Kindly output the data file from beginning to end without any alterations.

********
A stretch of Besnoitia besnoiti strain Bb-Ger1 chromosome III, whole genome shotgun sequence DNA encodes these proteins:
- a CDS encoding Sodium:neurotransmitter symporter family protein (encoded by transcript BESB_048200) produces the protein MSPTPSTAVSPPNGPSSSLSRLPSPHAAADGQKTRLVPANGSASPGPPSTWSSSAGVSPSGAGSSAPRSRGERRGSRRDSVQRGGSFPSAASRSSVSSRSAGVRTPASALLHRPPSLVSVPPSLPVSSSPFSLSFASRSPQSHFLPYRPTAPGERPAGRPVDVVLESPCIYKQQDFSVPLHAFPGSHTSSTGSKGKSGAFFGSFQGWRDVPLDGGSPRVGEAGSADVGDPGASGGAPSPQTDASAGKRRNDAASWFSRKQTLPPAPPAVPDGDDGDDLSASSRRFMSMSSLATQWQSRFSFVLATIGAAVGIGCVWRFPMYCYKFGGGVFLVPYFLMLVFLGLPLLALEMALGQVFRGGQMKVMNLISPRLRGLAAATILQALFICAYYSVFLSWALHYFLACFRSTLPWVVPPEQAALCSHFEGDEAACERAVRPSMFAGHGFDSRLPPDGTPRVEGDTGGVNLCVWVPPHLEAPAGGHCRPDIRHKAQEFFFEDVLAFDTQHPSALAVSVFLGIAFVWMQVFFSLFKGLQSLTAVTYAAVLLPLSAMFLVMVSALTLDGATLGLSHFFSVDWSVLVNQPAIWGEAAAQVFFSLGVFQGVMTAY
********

A stretch of Besnoitia besnoiti strain Bb-Ger1 chromosome III, whole genome shotgun sequence DNA encodes these proteins:
- a CDS encoding Sodium:neurotransmitter symporter family protein (encoded by transcript BESB_048200) produces the protein MSPTPSTAVSPPNGPSSSLSRLPSPHAAADGQKTRLVPANGSASPGPPSTWSSSAGVSPSGAGSSAPRSRGERRGSRRDSVQRGGSFPSAASRSSVSSRSAGVRTPASALLHRPPSLVSVPPSLPVSSSPFSLSFASRSPQSHFLPYRPTAPGERPAGRPVDVVLESPCIYKQQDFSVPLHAFPGSHTSSTGSKGKSGAFFGSFQGWRDVPLDGGSPRVGEAGSADVGDPGASGGAPSPQTDASAGKRRNDAASWFSRKQTLPPAPPAVPDGDDGDDLSASSRRFMSMSSLATQWQSRFSFVLATIGAAVGIGCVWRFPMYCYKFGGGVFLVPYFLMLVFLGLPLLALEMALGQVFRGGQMKVMNLISPRLRGLAAATILQALFICAYYSVFLSWALHYFLACFRSTLPWVVPPEQAALCSHFEGDEAACERAVRPSMFAGHGFDSRLPPDGTPRVEGDTGGVNLCVWVPPHLEAPAGGHCRPDIRHKAQEFFFEDVLAFDTQHPSALAVSVFLGIAFVWMQVFFSLFKGLQSLTAVTYAAVLLPLSAMFLVMVSALTLDGATLGLSHFFSVDWSVLVNQPAIWGEAAAQVFFSLGVFQGVMTAY